My own conclusion is that Colossians was most likely written by a follower of Paul, writing in his teacher’s name in order to claim his authority as he addressed a situation different from, and some time after, Paul’s own time. Paul’s theological and ethical positions are known by the author. However, the problematic situation addressed, the theological ideas expressed, and the ethical instructions offered, each point to an origin after the lifetime of Paul.

Job: a tale for the pandemic, Part Two (Pentecost 19B to 22B)

The book of Job is a challenging and disturbing book. It takes us to a central dilemma that we all face in our lives. It provides us with a stimulus to undertake an exploration that is eminently suited to the time that we have been experiencing over the past few months in lockdown—indeed, since early in 2020. The book poses the question: why is this happening?

See https://johntsquires.com/2021/10/20/job-a-tale-for-the-pandemic-part-one-pentecost-19b-to-22b/

That’s a question many are asking about the pandemic. Why has it come upon us? Or, to be more theological about it: why are innocent people suffering? why are we caught in this current spiral? do those without a moral compass appear to prosper? why do those who seek to do good find themselves beset by problem after problem?

The question is acute for us each personally, during this time of restrictions because of a global pandemic. After all, we had nothing to do with the cause of the pandemic. Why should we suffer the frustrations of lockdowns, if we are innocent of causing the virus to spread? Why should we endure the hardships of reduced interpersonal interactions, if we have been behaving with due care? Why should we not be able to gather for worship, since we have not been in places where infections have been found?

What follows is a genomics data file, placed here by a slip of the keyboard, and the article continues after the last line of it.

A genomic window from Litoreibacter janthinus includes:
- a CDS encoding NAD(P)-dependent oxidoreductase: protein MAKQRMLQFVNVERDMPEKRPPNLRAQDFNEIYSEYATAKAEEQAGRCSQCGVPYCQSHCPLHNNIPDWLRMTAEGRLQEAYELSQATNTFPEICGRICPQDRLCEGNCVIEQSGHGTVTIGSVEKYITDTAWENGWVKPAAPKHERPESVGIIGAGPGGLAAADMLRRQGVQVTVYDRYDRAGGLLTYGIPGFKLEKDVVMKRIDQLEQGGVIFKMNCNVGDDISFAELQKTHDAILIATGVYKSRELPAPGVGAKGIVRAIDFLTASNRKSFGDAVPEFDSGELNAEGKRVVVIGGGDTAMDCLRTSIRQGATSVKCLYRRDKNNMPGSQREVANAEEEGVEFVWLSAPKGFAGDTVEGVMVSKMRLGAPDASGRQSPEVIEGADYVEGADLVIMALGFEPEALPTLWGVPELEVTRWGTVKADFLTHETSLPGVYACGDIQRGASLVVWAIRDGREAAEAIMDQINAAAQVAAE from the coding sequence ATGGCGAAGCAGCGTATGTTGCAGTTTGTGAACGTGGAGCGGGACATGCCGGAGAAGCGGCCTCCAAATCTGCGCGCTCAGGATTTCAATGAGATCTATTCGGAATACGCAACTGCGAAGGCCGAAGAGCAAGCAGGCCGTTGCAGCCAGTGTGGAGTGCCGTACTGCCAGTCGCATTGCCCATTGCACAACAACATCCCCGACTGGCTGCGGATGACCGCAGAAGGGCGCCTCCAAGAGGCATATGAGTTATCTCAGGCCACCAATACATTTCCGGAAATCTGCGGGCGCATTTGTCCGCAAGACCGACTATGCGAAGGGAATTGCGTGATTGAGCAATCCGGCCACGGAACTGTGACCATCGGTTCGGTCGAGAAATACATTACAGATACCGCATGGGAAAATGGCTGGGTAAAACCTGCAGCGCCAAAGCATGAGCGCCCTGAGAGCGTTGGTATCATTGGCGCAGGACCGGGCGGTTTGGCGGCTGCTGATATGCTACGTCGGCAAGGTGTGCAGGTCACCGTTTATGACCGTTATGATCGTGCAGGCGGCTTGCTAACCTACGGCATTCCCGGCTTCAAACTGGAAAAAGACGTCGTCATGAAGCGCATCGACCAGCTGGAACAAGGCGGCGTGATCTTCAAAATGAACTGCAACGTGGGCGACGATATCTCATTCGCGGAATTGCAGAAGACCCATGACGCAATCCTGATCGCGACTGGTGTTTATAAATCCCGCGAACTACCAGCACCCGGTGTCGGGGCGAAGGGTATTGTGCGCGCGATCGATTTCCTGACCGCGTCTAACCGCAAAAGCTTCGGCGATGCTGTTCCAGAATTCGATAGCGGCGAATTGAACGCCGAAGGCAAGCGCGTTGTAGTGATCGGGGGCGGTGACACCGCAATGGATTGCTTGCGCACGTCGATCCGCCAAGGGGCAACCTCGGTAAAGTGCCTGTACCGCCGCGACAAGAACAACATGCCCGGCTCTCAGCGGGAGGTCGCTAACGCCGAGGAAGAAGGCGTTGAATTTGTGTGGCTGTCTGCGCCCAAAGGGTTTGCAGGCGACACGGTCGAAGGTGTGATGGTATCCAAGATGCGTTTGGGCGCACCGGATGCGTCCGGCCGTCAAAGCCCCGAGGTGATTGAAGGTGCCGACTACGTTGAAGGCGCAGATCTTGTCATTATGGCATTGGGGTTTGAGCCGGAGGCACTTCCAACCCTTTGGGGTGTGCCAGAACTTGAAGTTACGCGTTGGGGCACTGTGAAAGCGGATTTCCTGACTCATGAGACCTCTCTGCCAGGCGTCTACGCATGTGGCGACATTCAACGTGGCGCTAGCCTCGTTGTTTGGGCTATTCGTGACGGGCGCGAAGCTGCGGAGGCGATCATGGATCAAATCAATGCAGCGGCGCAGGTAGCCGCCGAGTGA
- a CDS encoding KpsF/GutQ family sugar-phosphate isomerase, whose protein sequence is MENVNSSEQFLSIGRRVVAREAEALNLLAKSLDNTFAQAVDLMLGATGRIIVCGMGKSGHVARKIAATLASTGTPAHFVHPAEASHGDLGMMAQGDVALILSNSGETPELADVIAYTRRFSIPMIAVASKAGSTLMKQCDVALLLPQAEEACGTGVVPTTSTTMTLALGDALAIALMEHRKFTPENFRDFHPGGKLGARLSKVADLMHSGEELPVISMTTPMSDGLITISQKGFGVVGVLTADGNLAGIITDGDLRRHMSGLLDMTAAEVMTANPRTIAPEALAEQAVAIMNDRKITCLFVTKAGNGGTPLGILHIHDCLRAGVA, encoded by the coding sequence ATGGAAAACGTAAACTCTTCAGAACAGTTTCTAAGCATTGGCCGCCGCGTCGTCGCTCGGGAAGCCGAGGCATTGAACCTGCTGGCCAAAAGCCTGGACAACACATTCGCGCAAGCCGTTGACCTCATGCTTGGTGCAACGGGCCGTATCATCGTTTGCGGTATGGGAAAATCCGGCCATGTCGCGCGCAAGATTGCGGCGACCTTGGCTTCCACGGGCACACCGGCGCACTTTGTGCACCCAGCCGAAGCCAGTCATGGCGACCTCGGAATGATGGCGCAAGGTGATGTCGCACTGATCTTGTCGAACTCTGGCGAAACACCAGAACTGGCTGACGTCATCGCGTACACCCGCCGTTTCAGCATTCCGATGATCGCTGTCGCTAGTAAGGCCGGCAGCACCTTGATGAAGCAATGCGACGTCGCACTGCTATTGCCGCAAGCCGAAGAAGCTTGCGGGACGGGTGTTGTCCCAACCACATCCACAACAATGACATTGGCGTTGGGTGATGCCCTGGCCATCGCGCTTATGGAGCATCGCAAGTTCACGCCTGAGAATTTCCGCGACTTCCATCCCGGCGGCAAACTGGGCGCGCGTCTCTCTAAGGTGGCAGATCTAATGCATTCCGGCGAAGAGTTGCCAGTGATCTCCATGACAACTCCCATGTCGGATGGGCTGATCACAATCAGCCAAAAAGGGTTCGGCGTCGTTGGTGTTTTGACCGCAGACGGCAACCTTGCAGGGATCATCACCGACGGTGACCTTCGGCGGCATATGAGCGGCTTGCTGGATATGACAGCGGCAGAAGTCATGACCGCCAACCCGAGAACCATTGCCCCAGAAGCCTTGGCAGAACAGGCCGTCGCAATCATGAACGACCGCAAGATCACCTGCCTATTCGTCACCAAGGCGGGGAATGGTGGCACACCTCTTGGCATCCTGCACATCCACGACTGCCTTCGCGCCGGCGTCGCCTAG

The question is also pertinent and pressing in our current global context. For a start, the pandemic has inflicted suffering and death on millions of people around the world—suffering far more invasive than what we are experiencing in the current lockdown. How many millions of people have died? And how many millions of family members have suffered the grief and despair of not being able to say farewell to their loved ones as they die in hospital wards? And how many medical and nursing professionals have been stressed beyond limit by the incessant demands they have faced during the pandemic? And how fair is all of this?

The question also presses in terms of the climate. We have long known that the climate is changing, the high temperature averages are claiming, the arctic glaciers are melting, the sea levels are rising, the intensity and frequency of catastrophic weather events are climbing—and people around the globe are suffering. All of this presents a challenge to the way we live. We may even think that we are suffering unfairly in such a scenario.

It is clear that the science has come to a conclusive decision: we human beings have been contributing in a major way to the changes in the climate for over two centuries, now. We actually can’t lament that we are suffering unfairly, since our comfortable lifestyles in the well-to-do Western world undoubtedly mean that our carbon footprints are much larger than they should be. We are contributing to climate change, so can’t expect to be exempt from its ravages.